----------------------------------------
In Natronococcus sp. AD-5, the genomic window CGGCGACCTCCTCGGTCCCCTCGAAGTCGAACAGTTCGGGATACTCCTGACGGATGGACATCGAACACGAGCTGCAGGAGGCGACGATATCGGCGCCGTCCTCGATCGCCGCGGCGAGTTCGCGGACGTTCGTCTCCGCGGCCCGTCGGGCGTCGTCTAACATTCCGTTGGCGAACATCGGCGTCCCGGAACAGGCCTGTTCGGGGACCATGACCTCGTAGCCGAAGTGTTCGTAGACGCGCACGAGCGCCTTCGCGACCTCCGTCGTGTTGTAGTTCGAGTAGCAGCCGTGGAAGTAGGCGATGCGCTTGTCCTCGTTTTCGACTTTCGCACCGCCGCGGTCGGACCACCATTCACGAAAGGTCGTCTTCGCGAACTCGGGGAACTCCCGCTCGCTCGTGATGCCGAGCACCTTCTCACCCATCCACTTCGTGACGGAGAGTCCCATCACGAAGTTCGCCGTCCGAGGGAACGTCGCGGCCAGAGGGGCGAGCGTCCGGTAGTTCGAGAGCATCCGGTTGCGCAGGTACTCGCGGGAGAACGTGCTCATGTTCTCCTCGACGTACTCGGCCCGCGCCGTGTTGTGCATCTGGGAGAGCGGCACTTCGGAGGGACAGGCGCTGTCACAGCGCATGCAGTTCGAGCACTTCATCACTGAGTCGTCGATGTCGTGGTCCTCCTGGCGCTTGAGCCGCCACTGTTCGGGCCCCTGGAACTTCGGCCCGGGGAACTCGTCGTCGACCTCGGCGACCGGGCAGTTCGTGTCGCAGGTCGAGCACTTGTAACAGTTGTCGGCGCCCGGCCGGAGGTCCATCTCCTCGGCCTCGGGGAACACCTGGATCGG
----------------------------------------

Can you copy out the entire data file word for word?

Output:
In Natronococcus sp. AD-5, the genomic window CGGCGACCTCCTCGGTCCCCTCGAAGTCGAACAGTTCGGGATACTCCTGACGGATGGACATCGAACACGAGCTGCAGGAGGCGACGATATCGGCGCCGTCCTCGATCGCCGCGGCGAGTTCGCGGACGTTCGTCTCCGCGGCCCGTCGGGCGTCGTCTAACATTCCGTTGGCGAACATCGGCGTCCCGGAACAGGCCTGTTCGGGGACCATGACCTCGTAGCCGAAGTGTTCGTAGACGCGCACGAGCGCCTTCGCGACCTCCGTCGTGTTGTAGTTCGAGTAGCAGCCGTGGAAGTAGGCGATGCGCTTGTCCTCGTTTTCGACTTTCGCACCGCCGCGGTCGGACCACCATTCACGAAAGGTCGTCTTCGCGAACTCGGGGAACTCCCGCTCGCTCGTGATGCCGAGCACCTTCTCACCCATCCACTTCGTGACGGAGAGTCCCATCACGAAGTTCGCCGTCCGAGGGAACGTCGCGGCCAGAGGGGCGAGCGTCCGGTAGTTCGAGAGCATCCGGTTGCGCAGGTACTCGCGGGAGAACGTGCTCATGTTCTCCTCGACGTACTCGGCCCGCGCCGTGTTGTGCATCTGGGAGAGCGGCACTTCGGAGGGACAGGCGCTGTCACAGCGCATGCAGTTCGAGCACTTCATCACTGAGTCGTCGATGTCGTGGTCCTCCTGGCGCTTGAGCCGCCACTGTTCGGGCCCCTGGAACTTCGGCCCGGGGAACTCGTCGTCGACCTCGGCGACCGGGCAGTTCGTGTCGCAGGTCGAGCACTTGTAACAGTTGTCGGCGCCCGGCCGGAGGTCCATCTCCTCGGCCTCGGGGAACACCTGGATCGG